How Farmers in Africa are Restoring Degraded Lands & Enhancing Resilience

  • 28th October 2016
  • by secretary
27 October 2016. Washington. Farmer Managed Natural Regeneration is a low-cost, sustainable land regeneration system that can be used to rapidly and efficiently return degraded croplands and grazing lands to productivity. It also restores biodiversity and increases resilience to severe weather events.

Since its inception in Niger in 1983, FMNR has spread across five million hectares or 50 percent of that country’s farmlands, which is the largest positive environmental transformation in Africa in the last 100 years. Since then, FMNR has been introduced in 18 countries across Sub-Saharan Africa, Southeast Asia, Timor-Leste, and most recently India and Haiti.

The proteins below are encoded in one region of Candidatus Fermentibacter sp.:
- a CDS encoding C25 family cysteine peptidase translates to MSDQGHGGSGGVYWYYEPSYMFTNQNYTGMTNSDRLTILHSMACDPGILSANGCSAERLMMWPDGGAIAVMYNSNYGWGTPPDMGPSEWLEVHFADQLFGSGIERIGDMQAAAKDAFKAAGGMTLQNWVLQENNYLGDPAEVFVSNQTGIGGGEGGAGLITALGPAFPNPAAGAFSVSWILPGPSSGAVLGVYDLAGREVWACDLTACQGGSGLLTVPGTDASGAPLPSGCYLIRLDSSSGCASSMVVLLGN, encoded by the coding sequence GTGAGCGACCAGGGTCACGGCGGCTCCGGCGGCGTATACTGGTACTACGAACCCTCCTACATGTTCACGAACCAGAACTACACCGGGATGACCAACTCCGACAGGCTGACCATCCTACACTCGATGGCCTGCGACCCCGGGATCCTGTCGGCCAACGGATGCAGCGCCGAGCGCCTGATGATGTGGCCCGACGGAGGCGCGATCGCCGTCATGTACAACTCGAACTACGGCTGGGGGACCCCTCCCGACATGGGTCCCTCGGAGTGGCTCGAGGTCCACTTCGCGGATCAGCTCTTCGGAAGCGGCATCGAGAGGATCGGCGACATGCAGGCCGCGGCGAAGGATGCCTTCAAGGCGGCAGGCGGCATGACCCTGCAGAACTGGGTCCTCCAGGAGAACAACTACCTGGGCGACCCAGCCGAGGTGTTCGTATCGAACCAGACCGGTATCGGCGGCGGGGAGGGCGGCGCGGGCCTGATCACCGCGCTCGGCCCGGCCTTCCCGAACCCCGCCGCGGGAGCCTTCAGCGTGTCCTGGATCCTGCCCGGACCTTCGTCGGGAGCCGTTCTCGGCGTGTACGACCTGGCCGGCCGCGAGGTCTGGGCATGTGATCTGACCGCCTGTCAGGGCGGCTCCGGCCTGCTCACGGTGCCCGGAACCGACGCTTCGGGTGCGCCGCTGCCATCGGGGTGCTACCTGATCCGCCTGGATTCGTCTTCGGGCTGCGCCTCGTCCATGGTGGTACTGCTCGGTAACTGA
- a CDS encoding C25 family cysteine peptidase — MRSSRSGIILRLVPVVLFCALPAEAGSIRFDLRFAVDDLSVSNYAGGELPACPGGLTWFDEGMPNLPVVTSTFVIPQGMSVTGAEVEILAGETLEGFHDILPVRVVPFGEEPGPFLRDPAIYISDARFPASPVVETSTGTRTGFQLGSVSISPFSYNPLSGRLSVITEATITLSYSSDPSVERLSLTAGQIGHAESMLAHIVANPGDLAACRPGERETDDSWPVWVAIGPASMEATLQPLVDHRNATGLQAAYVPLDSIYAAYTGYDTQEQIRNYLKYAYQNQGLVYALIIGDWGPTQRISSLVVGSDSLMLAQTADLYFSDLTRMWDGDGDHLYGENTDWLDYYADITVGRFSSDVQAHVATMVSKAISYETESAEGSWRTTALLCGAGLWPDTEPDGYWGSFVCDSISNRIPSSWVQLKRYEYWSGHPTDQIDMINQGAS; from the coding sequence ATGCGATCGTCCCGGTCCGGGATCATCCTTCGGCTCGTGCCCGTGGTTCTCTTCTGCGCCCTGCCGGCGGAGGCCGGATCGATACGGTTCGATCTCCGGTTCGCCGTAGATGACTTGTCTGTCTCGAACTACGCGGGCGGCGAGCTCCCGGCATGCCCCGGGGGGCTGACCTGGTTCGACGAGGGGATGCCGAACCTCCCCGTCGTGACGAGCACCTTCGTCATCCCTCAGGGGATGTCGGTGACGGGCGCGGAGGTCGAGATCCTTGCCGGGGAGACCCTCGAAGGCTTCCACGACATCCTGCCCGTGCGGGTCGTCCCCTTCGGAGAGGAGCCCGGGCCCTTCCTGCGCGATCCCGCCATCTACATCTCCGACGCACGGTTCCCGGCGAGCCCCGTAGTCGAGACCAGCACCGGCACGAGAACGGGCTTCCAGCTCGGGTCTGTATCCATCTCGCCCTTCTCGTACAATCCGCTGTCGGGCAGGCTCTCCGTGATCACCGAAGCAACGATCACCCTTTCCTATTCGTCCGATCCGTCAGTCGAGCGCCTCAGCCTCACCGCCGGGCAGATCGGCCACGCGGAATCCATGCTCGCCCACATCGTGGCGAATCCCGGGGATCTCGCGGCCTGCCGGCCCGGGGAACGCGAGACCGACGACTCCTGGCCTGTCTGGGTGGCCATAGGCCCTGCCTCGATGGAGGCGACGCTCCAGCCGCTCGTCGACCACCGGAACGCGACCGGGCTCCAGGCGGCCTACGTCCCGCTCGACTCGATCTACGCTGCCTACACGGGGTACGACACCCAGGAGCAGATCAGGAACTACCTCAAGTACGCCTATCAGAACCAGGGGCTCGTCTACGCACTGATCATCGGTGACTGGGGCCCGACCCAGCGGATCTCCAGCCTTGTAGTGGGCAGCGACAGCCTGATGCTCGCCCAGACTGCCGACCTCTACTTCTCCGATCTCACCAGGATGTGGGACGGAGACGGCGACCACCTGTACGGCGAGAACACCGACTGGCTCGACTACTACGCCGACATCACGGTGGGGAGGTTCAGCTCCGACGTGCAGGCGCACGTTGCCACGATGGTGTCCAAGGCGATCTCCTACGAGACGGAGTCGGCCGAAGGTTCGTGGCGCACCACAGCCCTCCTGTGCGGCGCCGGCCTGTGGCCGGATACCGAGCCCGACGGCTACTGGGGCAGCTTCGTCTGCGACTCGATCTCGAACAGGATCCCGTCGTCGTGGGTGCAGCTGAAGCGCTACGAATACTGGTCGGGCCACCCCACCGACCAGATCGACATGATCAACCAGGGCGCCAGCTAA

• Tony Rinaudo, Principal Natural Resource Advisor, World Vision Australia
  • Robert Winterbottom, Senior Fellow with the Food, Forests and Water Program, World 

Tony Rinaudo, who serves as Natural Resources Management Advisor for World Vision, is considered among the forefathers of FMNR. He has committed his life to reforesting degraded lands and bringing hope to poor communities through FMNR and has often been described as ‘the Tree Whisperer’.

The seminar provided participants with further insight on World Vision’s work to promote FMNR globally and an opportunity to explore strategies for strengthening evidence and scale-up of this proven model.

Related publication
Scaling up Regreening: Six Steps to Success